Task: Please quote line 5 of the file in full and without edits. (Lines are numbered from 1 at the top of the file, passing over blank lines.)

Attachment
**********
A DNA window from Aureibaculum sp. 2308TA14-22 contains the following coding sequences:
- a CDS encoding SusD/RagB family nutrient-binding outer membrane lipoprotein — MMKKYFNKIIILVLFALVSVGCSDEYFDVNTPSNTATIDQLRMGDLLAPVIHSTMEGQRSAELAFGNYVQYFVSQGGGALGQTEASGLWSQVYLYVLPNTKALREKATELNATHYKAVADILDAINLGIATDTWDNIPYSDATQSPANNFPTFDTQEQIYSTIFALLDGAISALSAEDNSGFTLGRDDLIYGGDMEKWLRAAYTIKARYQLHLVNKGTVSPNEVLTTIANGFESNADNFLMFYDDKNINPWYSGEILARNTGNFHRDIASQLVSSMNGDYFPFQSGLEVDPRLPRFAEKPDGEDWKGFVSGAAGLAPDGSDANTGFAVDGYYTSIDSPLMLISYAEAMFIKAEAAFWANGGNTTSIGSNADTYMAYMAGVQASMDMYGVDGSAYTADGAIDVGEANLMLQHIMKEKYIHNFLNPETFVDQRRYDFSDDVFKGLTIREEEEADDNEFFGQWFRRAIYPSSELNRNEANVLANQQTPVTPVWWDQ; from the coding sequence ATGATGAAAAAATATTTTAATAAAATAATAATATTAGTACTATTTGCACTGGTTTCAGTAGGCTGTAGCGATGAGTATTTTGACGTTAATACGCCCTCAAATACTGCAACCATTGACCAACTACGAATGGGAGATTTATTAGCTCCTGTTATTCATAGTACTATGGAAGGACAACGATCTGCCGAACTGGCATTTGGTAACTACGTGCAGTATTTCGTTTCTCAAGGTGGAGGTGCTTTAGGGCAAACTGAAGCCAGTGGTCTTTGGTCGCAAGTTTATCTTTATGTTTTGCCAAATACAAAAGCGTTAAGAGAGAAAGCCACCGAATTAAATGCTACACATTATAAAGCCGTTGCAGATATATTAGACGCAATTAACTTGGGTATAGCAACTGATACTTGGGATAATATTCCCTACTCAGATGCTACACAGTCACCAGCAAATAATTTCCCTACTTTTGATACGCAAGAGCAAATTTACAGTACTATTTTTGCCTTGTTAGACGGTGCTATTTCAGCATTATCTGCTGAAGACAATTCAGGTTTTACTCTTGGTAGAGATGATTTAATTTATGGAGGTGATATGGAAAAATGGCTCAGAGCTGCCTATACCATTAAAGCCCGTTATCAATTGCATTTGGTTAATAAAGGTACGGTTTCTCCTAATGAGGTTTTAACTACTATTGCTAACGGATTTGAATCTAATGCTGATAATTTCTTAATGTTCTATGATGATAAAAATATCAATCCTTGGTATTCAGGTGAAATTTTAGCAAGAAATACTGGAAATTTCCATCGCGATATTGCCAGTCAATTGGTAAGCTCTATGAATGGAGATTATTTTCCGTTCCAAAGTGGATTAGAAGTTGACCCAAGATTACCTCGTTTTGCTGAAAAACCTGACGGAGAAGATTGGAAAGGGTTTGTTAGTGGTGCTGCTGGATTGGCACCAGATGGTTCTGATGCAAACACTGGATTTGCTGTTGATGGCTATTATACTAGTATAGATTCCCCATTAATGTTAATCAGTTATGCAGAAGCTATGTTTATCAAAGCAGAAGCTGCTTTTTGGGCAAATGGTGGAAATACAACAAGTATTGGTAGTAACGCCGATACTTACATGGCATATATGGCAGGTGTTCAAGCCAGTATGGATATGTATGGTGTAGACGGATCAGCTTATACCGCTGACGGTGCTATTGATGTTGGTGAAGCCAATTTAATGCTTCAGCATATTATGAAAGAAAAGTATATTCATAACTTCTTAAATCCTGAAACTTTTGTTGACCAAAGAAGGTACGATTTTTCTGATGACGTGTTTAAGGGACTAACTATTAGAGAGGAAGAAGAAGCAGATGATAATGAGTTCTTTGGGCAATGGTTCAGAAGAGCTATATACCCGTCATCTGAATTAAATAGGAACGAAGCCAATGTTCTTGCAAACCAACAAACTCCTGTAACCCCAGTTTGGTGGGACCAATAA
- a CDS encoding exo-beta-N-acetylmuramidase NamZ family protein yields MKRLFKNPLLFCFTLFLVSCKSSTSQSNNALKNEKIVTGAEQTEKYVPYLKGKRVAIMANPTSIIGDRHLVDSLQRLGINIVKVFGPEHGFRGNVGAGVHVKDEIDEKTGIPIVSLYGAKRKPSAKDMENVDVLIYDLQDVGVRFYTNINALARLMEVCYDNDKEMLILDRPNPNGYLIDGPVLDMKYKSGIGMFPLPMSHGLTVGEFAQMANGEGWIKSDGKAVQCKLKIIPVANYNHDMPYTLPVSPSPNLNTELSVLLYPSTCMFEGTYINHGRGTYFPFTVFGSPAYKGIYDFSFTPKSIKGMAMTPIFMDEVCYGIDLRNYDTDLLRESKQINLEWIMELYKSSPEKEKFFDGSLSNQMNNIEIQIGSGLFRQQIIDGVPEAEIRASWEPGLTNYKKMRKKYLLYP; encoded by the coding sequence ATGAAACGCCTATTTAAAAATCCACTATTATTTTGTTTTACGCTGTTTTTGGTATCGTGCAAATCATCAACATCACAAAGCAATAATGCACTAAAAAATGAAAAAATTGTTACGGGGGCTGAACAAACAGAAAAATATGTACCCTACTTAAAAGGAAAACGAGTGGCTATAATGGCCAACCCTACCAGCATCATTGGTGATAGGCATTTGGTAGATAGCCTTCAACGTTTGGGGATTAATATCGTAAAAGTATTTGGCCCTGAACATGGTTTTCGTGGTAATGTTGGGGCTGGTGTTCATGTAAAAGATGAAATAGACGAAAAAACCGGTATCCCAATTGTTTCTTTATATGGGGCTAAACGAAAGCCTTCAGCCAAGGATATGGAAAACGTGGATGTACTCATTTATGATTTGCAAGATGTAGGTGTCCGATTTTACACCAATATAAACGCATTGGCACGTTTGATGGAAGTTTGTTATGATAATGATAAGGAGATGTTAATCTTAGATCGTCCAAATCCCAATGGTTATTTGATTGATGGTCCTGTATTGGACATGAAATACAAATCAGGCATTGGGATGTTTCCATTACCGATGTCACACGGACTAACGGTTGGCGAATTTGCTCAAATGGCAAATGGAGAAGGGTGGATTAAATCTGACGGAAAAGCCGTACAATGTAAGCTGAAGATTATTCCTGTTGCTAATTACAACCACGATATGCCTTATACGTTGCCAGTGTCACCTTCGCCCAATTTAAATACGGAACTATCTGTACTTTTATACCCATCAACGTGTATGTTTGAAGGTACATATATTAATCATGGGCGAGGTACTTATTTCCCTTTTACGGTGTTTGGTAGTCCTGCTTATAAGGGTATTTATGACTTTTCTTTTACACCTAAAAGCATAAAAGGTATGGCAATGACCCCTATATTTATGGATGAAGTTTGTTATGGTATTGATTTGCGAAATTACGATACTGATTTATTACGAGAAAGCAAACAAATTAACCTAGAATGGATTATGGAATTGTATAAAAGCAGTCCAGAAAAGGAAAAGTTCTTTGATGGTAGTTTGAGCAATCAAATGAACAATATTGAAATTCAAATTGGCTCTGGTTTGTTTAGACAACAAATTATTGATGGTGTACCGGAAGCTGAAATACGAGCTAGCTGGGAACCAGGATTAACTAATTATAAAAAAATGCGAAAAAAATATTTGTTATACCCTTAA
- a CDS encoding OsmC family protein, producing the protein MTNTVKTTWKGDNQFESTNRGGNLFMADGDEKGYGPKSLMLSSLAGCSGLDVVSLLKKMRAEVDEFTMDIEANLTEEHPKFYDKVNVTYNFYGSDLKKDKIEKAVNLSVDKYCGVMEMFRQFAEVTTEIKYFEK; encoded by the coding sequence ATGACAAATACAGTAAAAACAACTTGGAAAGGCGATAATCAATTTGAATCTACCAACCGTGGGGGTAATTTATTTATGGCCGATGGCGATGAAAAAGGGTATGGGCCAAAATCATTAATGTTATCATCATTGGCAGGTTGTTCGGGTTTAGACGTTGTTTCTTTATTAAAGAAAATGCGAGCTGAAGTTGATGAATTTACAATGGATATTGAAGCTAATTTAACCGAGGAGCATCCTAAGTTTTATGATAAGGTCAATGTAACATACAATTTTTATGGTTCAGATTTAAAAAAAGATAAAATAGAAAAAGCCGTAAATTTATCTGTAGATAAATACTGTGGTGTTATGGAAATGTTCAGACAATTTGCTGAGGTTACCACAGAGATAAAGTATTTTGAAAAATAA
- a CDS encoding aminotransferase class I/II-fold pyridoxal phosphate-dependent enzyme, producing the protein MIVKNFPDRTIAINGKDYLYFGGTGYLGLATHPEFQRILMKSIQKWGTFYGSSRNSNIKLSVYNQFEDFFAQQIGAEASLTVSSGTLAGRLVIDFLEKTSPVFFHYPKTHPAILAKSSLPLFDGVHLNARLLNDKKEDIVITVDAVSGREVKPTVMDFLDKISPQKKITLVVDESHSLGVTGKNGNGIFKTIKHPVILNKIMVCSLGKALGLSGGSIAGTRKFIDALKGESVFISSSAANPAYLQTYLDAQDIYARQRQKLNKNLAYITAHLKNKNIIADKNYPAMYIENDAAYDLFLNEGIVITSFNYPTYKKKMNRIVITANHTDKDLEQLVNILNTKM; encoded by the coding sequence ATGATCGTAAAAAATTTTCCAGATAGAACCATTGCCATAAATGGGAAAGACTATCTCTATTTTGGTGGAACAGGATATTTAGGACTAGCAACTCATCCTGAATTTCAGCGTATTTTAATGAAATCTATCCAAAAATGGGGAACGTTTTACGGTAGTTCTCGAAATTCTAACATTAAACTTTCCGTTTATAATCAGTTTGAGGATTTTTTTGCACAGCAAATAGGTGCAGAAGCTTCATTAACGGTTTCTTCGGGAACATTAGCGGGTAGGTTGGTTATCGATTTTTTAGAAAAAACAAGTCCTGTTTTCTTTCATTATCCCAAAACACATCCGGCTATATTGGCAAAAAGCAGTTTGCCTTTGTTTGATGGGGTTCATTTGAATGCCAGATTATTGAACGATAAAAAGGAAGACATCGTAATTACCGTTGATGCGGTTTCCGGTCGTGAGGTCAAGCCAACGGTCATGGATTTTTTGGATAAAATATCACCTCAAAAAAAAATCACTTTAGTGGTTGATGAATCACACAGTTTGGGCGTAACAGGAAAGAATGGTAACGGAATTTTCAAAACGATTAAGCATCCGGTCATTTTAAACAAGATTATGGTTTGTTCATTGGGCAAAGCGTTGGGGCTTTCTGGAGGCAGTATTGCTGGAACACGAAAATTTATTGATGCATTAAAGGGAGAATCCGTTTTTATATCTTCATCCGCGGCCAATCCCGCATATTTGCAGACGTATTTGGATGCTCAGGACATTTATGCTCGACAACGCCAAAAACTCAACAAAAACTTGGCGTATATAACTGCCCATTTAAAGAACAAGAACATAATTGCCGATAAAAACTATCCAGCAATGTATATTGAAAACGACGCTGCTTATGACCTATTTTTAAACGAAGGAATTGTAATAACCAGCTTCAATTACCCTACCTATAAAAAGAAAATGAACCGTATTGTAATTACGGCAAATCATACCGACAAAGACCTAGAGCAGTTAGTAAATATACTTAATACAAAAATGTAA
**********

- a CDS encoding aminotransferase class I/II-fold pyridoxal phosphate-dependent enzyme, producing the protein MIVKNFPDRTIAINGKDYLYFGGTGYLGLATHPEFQRILMKSIQKWGTFYGSSRNSNIKLSVYNQFEDFFAQQIGAEASLTVSSGTLAGRLVIDFLEKTSPVFFHYPKTHPAILAKSSLPLFDGVHLNARLLNDKKEDIVITVDAVSGREVKPTVMDFLDKISPQKKITLVVDESHSLGVTGKNGNGIFKTIKHPVILNKIMVCSLGKALGLSGGSIAGTRKFIDALKGESVFISSSAANPAYLQTYLDAQDIYARQRQKLNKNLAYITAHLKNKNIIADKNYPAMYIENDAAYDLFLNEGIVITSFNYPTYKKKMNRIVITANHTDKDLEQLVNILNTKM; encoded by the coding sequence ATGATCGTAAAAAATTTTCCAGATAGAACCATTGCCATAAATGGGAAAGACTATCTCTATTTTGGTGGAACAGGATATTTAGGACTAGCAACTCATCCTGAATTTCAGCGTATTTTAATGAAATCTATCCAAAAATGGGGAACGTTTTACGGTAGTTCTCGAAATTCTAACATTAAACTTTCCGTTTATAATCAGTTTGAGGATTTTTTTGCACAGCAAATAGGTGCAGAAGCTTCATTAACGGTTTCTTCGGGAACATTAGCGGGTAGGTTGGTTATCGATTTTTTAGAAAAAACAAGTCCTGTTTTCTTTCATTATCCCAAAACACATCCGGCTATATTGGCAAAAAGCAGTTTGCCTTTGTTTGATGGGGTTCATTTGAATGCCAGATTATTGAACGATAAAAAGGAAGACATCGTAATTACCGTTGATGCGGTTTCCGGTCGTGAGGTCAAGCCAACGGTCATGGATTTTTTGGATAAAATATCACCTCAAAAAAAAATCACTTTAGTGGTTGATGAATCACACAGTTTGGGCGTAACAGGAAAGAATGGTAACGGAATTTTCAAAACGATTAAGCATCCGGTCATTTTAAACAAGATTATGGTTTGTTCATTGGGCAAAGCGTTGGGGCTTTCTGGAGGCAGTATTGCTGGAACACGAAAATTTATTGATGCATTAAAGGGAGAATCCGTTTTTATATCTTCATCCGCGGCCAATCCCGCATATTTGCAGACGTATTTGGATGCTCAGGACATTTATGCTCGACAACGCCAAAAACTCAACAAAAACTTGGCGTATATAACTGCCCATTTAAAGAACAAGAACATAATTGCCGATAAAAACTATCCAGCAATGTATATTGAAAACGACGCTGCTTATGACCTATTTTTAAACGAAGGAATTGTAATAACCAGCTTCAATTACCCTACCTATAAAAAGAAAATGAACCGTATTGTAATTACGGCAAATCATACCGACAAAGACCTAGAGCAGTTAGTAAATATACTTAATACAAAAATGTAA